Speaks On Life & Career
Kofoworola Bucknor Akerele was a Lagos former Deputy Governor to Bola Ahmed Tinubu, from 1999 to 2002. She was born on April 30, 1939. She went to CMS Girls School, Lagos before she travelled in 1949 to England.
Mrs. Koworola is one of the top Lagos politicians who have carved a niche for themselves. The Lawyer-cum-politician is a human right activist and she is perceived by many to be a tough woman. A few weeks ago, she celebrated 78, but the birthday celebration was low key.
Last week, City People’s Senior Reporter, Isaac Abimbade, had an exclusive interview with the Septuagenarian politician in her residence, Muri Okunola, Victoria Island, Lagos where she revealed what life has taught her at 78. She also spoke about her parents, her growing up years, both in Nigeria and UK. Enjoy the piece.
Recently, you clocked 78 years, can you share with us what life has taught you?
(Smiles). Well, life has taught me all sorts of lessons but all I think about is to have faith in God. That is what life has taught me.
Could you tell us some of your life encounters and what has made you one of the strongest women in Lagos?
I have encountered all sorts of things in life both good and bad. I have encountered many pressures; I have encountered tragedy as well. So that sums up my life really.
Can you share with us your growing up experiences?
Growing up in Lagos was completely different. I think the other day, we were reminiscing about what it was like when we came out of school, you had mangoes, you had ‘agbalumo, and you could walk anywhere on Lagos Island. Everybody knew everybody. It was a very close-knit society and also it was a very honourable society because people believed that a good family name is above anything else. So, children were disciplined, they were taught not to lie, they were taught not to steal. Even if you went home with a pencil and your parents knew that they didn’t buy the pencil, you would be in big trouble.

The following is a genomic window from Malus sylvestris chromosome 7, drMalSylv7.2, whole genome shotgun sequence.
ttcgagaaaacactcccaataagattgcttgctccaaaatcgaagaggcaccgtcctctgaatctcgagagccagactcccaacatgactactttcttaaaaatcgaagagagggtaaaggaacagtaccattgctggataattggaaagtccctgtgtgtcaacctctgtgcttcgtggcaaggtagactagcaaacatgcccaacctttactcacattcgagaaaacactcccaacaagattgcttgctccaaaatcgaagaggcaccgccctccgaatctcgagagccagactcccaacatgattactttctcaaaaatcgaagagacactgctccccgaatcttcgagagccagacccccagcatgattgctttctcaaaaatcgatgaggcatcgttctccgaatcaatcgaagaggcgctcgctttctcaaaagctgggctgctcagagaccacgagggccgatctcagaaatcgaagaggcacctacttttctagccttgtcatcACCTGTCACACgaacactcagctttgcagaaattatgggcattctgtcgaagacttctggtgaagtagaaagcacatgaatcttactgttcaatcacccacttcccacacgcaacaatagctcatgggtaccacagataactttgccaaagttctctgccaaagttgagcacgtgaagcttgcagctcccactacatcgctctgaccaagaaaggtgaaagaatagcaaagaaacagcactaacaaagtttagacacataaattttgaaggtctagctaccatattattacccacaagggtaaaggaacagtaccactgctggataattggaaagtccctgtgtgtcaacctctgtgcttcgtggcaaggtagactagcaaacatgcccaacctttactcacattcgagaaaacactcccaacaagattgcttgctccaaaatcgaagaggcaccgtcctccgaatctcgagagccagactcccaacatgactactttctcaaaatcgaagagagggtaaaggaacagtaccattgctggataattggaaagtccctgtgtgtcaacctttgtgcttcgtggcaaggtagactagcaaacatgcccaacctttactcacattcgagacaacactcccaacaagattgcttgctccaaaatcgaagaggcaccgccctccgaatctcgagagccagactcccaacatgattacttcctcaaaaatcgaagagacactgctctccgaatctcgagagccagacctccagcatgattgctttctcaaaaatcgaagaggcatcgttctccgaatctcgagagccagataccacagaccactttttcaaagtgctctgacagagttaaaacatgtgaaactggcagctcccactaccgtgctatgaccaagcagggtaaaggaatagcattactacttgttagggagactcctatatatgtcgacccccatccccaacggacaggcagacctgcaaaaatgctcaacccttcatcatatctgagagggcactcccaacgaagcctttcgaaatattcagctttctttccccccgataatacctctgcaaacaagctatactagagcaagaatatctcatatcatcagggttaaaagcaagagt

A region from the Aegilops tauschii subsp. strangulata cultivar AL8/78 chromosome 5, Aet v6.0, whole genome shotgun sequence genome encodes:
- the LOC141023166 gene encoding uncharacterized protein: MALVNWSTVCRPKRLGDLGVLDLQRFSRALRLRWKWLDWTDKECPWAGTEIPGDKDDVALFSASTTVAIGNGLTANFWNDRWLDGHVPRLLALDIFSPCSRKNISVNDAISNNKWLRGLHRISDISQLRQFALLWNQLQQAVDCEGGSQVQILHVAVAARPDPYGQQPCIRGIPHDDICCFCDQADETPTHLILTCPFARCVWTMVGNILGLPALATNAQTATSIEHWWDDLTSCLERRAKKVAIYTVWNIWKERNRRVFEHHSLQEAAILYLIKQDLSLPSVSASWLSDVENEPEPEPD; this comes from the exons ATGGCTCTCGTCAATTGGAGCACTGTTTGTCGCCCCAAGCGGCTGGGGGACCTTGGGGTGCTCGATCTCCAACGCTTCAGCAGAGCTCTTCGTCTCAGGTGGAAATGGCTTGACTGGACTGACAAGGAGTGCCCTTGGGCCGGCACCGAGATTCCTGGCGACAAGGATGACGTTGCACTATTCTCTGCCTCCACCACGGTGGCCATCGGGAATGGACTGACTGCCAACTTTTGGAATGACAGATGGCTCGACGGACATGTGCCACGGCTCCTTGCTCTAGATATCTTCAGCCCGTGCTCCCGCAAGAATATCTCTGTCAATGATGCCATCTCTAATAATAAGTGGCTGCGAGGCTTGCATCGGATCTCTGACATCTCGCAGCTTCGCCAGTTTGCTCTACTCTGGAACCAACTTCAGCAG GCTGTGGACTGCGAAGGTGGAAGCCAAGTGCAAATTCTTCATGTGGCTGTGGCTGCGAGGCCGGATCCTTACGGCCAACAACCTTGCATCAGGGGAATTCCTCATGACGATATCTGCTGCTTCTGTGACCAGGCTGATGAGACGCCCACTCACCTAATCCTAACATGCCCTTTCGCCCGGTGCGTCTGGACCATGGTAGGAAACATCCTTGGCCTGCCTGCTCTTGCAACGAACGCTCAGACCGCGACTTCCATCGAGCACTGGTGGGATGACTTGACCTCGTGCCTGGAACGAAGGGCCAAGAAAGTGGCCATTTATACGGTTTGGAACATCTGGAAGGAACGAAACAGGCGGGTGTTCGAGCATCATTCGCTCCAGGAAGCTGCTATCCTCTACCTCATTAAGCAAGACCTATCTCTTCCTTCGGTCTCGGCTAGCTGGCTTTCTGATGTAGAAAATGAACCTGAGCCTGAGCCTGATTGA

How was your primary and secondary school experiences?
I didn’t have my secondary education here. I had my secondary school in the United Kingdom. My primary school time was very enjoyable. I think I have people like Chief (Mrs) Leila Fowler, who was my school mother. Many of us already knew each other and our parents were already friends, so, we played together. It was a very beautiful childhood, let’s put it that way. We went on picnics with our parents at the weekends. We had birthday parties. It was a very nice time. After that, I went to secondary school in England, that was around 1949.
It was a different ball game altogether because we were not familiar with many black people, some of them still thought we had tails, some of them still believed we lived in the jungles. I remember I used to tell my school mates that, Elephant passed through my backyard and came to say good morning to me and they believed me. It was a different kind of lifestyle, but students’ life was very good, although people discriminated, but within the school environment there was no discrimination, all the children were treated equally.
Tell us about your parents!
My father was the late Dr. Oni Akerele and my mother was the late Mrs Akerele (nee Bucknor). My father was a Medical Doctor, while my mother was a Nurse and I think that was how they met each other, (smiles). My mother was a very strict disciplinarian, very, very strict, no-nonsense sort of person. They were both in UK when I was in school. Actually, my mother was, in fact, working at various famous hospitals. She worked at St Mary Paddington in UK. In fact, she worked in the ward that Princess Diana and all the royal families were having their children.